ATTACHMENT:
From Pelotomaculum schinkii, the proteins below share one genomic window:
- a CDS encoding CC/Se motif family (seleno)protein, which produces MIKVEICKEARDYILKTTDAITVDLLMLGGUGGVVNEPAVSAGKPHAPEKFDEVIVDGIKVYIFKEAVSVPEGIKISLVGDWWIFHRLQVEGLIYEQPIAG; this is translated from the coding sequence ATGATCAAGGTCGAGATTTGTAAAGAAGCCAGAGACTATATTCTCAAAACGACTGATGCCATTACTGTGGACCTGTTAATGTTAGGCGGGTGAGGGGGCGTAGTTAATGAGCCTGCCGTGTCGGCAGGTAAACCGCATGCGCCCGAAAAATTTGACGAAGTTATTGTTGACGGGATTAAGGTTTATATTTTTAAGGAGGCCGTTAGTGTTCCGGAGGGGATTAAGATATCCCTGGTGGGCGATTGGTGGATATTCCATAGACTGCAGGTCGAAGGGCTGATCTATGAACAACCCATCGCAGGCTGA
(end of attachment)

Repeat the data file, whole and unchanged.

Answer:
From Pelotomaculum schinkii, the proteins below share one genomic window:
- a CDS encoding CC/Se motif family (seleno)protein, which produces MIKVEICKEARDYILKTTDAITVDLLMLGGUGGVVNEPAVSAGKPHAPEKFDEVIVDGIKVYIFKEAVSVPEGIKISLVGDWWIFHRLQVEGLIYEQPIAG; this is translated from the coding sequence ATGATCAAGGTCGAGATTTGTAAAGAAGCCAGAGACTATATTCTCAAAACGACTGATGCCATTACTGTGGACCTGTTAATGTTAGGCGGGTGAGGGGGCGTAGTTAATGAGCCTGCCGTGTCGGCAGGTAAACCGCATGCGCCCGAAAAATTTGACGAAGTTATTGTTGACGGGATTAAGGTTTATATTTTTAAGGAGGCCGTTAGTGTTCCGGAGGGGATTAAGATATCCCTGGTGGGCGATTGGTGGATATTCCATAGACTGCAGGTCGAAGGGCTGATCTATGAACAACCCATCGCAGGCTGA